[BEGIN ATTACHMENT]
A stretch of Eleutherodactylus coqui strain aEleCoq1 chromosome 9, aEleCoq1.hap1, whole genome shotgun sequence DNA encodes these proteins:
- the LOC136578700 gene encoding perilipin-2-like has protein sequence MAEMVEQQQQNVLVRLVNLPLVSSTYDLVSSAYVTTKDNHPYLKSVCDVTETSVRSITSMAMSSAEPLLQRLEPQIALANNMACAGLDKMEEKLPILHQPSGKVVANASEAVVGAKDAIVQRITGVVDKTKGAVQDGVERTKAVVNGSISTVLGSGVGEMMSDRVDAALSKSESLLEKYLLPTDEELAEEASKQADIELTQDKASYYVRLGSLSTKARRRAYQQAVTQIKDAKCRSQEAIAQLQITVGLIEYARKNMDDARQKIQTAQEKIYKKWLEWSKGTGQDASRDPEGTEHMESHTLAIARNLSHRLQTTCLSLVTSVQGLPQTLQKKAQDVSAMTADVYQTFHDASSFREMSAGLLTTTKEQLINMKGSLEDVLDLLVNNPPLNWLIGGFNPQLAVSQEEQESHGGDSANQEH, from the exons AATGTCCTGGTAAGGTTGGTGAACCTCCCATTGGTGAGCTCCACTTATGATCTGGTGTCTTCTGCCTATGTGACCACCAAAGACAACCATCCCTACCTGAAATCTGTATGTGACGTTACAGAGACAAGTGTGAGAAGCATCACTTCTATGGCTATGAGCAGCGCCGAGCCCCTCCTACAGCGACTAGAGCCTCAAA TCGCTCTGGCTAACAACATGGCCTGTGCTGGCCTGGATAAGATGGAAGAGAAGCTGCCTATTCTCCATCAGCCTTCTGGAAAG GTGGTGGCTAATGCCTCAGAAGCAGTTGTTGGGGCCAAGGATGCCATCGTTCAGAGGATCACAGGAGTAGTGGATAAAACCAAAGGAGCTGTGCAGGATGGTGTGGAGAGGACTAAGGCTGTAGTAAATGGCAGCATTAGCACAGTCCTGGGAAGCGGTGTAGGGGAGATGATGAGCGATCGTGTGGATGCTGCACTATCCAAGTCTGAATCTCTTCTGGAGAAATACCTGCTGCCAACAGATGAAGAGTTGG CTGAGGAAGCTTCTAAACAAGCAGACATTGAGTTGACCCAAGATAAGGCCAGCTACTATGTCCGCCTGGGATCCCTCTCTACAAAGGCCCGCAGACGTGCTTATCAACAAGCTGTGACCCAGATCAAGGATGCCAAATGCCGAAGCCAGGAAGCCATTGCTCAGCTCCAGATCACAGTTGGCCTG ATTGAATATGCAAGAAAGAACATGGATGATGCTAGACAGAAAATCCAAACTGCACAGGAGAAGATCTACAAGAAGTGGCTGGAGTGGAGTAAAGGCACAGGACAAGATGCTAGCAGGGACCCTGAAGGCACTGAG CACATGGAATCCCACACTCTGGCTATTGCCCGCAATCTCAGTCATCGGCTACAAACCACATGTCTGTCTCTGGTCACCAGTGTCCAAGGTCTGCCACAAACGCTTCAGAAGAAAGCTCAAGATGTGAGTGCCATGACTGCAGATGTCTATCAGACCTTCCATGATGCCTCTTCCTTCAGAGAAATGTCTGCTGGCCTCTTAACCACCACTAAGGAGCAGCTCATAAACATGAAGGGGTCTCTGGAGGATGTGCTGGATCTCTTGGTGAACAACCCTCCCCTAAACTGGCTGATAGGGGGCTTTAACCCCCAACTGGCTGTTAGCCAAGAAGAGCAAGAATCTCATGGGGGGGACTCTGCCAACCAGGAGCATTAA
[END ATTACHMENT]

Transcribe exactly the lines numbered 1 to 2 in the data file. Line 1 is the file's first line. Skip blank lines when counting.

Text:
A stretch of Eleutherodactylus coqui strain aEleCoq1 chromosome 9, aEleCoq1.hap1, whole genome shotgun sequence DNA encodes these proteins:
- the LOC136578700 gene encoding perilipin-2-like has protein sequence MAEMVEQQQQNVLVRLVNLPLVSSTYDLVSSAYVTTKDNHPYLKSVCDVTETSVRSITSMAMSSAEPLLQRLEPQIALANNMACAGLDKMEEKLPILHQPSGKVVANASEAVVGAKDAIVQRITGVVDKTKGAVQDGVERTKAVVNGSISTVLGSGVGEMMSDRVDAALSKSESLLEKYLLPTDEELAEEASKQADIELTQDKASYYVRLGSLSTKARRRAYQQAVTQIKDAKCRSQEAIAQLQITVGLIEYARKNMDDARQKIQTAQEKIYKKWLEWSKGTGQDASRDPEGTEHMESHTLAIARNLSHRLQTTCLSLVTSVQGLPQTLQKKAQDVSAMTADVYQTFHDASSFREMSAGLLTTTKEQLINMKGSLEDVLDLLVNNPPLNWLIGGFNPQLAVSQEEQESHGGDSANQEH, from the exons AATGTCCTGGTAAGGTTGGTGAACCTCCCATTGGTGAGCTCCACTTATGATCTGGTGTCTTCTGCCTATGTGACCACCAAAGACAACCATCCCTACCTGAAATCTGTATGTGACGTTACAGAGACAAGTGTGAGAAGCATCACTTCTATGGCTATGAGCAGCGCCGAGCCCCTCCTACAGCGACTAGAGCCTCAAA TCGCTCTGGCTAACAACATGGCCTGTGCTGGCCTGGATAAGATGGAAGAGAAGCTGCCTATTCTCCATCAGCCTTCTGGAAAG GTGGTGGCTAATGCCTCAGAAGCAGTTGTTGGGGCCAAGGATGCCATCGTTCAGAGGATCACAGGAGTAGTGGATAAAACCAAAGGAGCTGTGCAGGATGGTGTGGAGAGGACTAAGGCTGTAGTAAATGGCAGCATTAGCACAGTCCTGGGAAGCGGTGTAGGGGAGATGATGAGCGATCGTGTGGATGCTGCACTATCCAAGTCTGAATCTCTTCTGGAGAAATACCTGCTGCCAACAGATGAAGAGTTGG CTGAGGAAGCTTCTAAACAAGCAGACATTGAGTTGACCCAAGATAAGGCCAGCTACTATGTCCGCCTGGGATCCCTCTCTACAAAGGCCCGCAGACGTGCTTATCAACAAGCTGTGACCCAGATCAAGGATGCCAAATGCCGAAGCCAGGAAGCCATTGCTCAGCTCCAGATCACAGTTGGCCTG ATTGAATATGCAAGAAAGAACATGGATGATGCTAGACAGAAAATCCAAACTGCACAGGAGAAGATCTACAAGAAGTGGCTGGAGTGGAGTAAAGGCACAGGACAAGATGCTAGCAGGGACCCTGAAGGCACTGAG CACATGGAATCCCACACTCTGGCTATTGCCCGCAATCTCAGTCATCGGCTACAAACCACATGTCTGTCTCTGGTCACCAGTGTCCAAGGTCTGCCACAAACGCTTCAGAAGAAAGCTCAAGATGTGAGTGCCATGACTGCAGATGTCTATCAGACCTTCCATGATGCCTCTTCCTTCAGAGAAATGTCTGCTGGCCTCTTAACCACCACTAAGGAGCAGCTCATAAACATGAAGGGGTCTCTGGAGGATGTGCTGGATCTCTTGGTGAACAACCCTCCCCTAAACTGGCTGATAGGGGGCTTTAACCCCCAACTGGCTGTTAGCCAAGAAGAGCAAGAATCTCATGGGGGGGACTCTGCCAACCAGGAGCATTAA